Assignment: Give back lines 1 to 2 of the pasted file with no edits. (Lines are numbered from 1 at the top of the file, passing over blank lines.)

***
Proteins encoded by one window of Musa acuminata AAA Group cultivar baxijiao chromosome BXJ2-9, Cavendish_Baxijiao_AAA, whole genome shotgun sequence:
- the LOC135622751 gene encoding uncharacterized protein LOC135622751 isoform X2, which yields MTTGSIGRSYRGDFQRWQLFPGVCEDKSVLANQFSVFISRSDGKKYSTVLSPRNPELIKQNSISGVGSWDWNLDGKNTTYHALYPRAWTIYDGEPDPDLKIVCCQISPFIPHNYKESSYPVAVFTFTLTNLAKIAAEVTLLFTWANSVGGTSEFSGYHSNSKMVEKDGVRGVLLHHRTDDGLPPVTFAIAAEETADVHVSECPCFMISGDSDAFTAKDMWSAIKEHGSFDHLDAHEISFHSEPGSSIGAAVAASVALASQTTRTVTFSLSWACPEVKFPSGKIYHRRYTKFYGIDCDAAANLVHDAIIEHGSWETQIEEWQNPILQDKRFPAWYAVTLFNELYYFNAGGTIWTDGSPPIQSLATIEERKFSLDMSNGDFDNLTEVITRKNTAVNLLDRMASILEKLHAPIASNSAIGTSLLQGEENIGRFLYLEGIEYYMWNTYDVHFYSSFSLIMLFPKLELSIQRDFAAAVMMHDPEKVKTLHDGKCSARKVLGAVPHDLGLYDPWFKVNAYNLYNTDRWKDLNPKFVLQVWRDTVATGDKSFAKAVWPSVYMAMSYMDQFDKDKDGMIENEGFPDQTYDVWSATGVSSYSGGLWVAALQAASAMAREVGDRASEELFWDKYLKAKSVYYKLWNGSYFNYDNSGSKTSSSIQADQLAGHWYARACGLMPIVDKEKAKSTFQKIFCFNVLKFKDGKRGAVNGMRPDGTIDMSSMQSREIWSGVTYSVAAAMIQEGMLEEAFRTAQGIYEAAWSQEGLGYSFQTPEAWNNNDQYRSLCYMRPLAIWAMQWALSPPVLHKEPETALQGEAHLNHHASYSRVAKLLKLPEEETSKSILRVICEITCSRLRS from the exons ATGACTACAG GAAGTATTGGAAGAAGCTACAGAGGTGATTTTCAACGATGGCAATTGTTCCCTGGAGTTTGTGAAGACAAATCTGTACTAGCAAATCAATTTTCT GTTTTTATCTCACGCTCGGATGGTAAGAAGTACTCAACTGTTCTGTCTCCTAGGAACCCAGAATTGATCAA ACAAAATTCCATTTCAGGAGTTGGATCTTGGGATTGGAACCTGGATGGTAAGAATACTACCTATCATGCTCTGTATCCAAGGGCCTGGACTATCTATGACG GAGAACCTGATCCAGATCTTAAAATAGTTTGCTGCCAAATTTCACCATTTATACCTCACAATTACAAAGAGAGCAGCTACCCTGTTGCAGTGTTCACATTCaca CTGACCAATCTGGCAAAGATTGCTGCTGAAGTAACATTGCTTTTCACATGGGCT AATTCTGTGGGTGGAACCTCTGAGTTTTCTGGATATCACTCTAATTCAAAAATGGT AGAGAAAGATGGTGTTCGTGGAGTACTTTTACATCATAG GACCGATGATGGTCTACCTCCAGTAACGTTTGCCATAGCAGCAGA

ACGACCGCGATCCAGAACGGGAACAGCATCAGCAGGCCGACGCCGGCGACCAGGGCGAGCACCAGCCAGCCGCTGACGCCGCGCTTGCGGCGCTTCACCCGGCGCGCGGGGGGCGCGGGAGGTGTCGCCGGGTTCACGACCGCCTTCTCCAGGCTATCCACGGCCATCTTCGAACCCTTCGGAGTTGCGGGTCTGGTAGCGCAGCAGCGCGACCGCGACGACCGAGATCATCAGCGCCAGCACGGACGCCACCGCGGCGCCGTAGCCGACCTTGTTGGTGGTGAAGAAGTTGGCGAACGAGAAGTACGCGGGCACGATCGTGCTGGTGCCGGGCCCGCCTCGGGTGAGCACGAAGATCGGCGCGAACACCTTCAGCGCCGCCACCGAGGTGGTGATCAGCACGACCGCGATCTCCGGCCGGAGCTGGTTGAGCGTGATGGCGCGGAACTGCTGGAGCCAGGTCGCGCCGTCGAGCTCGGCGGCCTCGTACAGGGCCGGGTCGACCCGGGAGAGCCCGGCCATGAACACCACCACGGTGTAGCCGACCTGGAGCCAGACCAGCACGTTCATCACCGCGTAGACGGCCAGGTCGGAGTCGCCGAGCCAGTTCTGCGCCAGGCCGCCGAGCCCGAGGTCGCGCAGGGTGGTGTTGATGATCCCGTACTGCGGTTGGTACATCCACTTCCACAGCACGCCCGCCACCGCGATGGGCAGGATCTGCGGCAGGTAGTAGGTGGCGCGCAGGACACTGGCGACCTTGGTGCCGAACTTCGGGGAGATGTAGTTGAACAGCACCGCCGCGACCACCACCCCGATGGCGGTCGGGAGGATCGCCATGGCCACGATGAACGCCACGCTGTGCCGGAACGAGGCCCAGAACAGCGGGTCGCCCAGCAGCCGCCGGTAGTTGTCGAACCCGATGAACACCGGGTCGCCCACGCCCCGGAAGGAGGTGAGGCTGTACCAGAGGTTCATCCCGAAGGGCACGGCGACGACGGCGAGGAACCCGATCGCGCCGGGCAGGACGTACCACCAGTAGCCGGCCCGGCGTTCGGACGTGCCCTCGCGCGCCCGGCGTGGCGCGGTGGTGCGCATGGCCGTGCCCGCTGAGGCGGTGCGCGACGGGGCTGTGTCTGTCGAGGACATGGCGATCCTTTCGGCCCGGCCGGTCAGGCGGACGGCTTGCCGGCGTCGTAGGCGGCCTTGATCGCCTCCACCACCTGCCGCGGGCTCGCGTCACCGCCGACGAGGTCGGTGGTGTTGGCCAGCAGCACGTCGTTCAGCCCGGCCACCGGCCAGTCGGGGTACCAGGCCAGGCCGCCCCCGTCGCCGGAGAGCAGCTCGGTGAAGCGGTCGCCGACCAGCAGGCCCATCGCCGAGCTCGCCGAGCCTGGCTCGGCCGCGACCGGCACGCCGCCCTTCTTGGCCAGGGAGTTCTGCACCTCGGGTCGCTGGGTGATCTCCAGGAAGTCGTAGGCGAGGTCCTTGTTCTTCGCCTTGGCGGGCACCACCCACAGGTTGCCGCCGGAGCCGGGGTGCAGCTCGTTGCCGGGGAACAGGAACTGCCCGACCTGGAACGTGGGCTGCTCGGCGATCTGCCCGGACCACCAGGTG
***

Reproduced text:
Proteins encoded by one window of Musa acuminata AAA Group cultivar baxijiao chromosome BXJ2-9, Cavendish_Baxijiao_AAA, whole genome shotgun sequence:
- the LOC135622751 gene encoding uncharacterized protein LOC135622751 isoform X2, which yields MTTGSIGRSYRGDFQRWQLFPGVCEDKSVLANQFSVFISRSDGKKYSTVLSPRNPELIKQNSISGVGSWDWNLDGKNTTYHALYPRAWTIYDGEPDPDLKIVCCQISPFIPHNYKESSYPVAVFTFTLTNLAKIAAEVTLLFTWANSVGGTSEFSGYHSNSKMVEKDGVRGVLLHHRTDDGLPPVTFAIAAEETADVHVSECPCFMISGDSDAFTAKDMWSAIKEHGSFDHLDAHEISFHSEPGSSIGAAVAASVALASQTTRTVTFSLSWACPEVKFPSGKIYHRRYTKFYGIDCDAAANLVHDAIIEHGSWETQIEEWQNPILQDKRFPAWYAVTLFNELYYFNAGGTIWTDGSPPIQSLATIEERKFSLDMSNGDFDNLTEVITRKNTAVNLLDRMASILEKLHAPIASNSAIGTSLLQGEENIGRFLYLEGIEYYMWNTYDVHFYSSFSLIMLFPKLELSIQRDFAAAVMMHDPEKVKTLHDGKCSARKVLGAVPHDLGLYDPWFKVNAYNLYNTDRWKDLNPKFVLQVWRDTVATGDKSFAKAVWPSVYMAMSYMDQFDKDKDGMIENEGFPDQTYDVWSATGVSSYSGGLWVAALQAASAMAREVGDRASEELFWDKYLKAKSVYYKLWNGSYFNYDNSGSKTSSSIQADQLAGHWYARACGLMPIVDKEKAKSTFQKIFCFNVLKFKDGKRGAVNGMRPDGTIDMSSMQSREIWSGVTYSVAAAMIQEGMLEEAFRTAQGIYEAAWSQEGLGYSFQTPEAWNNNDQYRSLCYMRPLAIWAMQWALSPPVLHKEPETALQGEAHLNHHASYSRVAKLLKLPEEETSKSILRVICEITCSRLRS from the exons ATGACTACAG GAAGTATTGGAAGAAGCTACAGAGGTGATTTTCAACGATGGCAATTGTTCCCTGGAGTTTGTGAAGACAAATCTGTACTAGCAAATCAATTTTCT GTTTTTATCTCACGCTCGGATGGTAAGAAGTACTCAACTGTTCTGTCTCCTAGGAACCCAGAATTGATCAA ACAAAATTCCATTTCAGGAGTTGGATCTTGGGATTGGAACCTGGATGGTAAGAATACTACCTATCATGCTCTGTATCCAAGGGCCTGGACTATCTATGACG GAGAACCTGATCCAGATCTTAAAATAGTTTGCTGCCAAATTTCACCATTTATACCTCACAATTACAAAGAGAGCAGCTACCCTGTTGCAGTGTTCACATTCaca CTGACCAATCTGGCAAAGATTGCTGCTGAAGTAACATTGCTTTTCACATGGGCT AATTCTGTGGGTGGAACCTCTGAGTTTTCTGGATATCACTCTAATTCAAAAATGGT AGAGAAAGATGGTGTTCGTGGAGTACTTTTACATCATAG GACCGATGATGGTCTACCTCCAGTAACGTTTGCCATAGCAGCAGA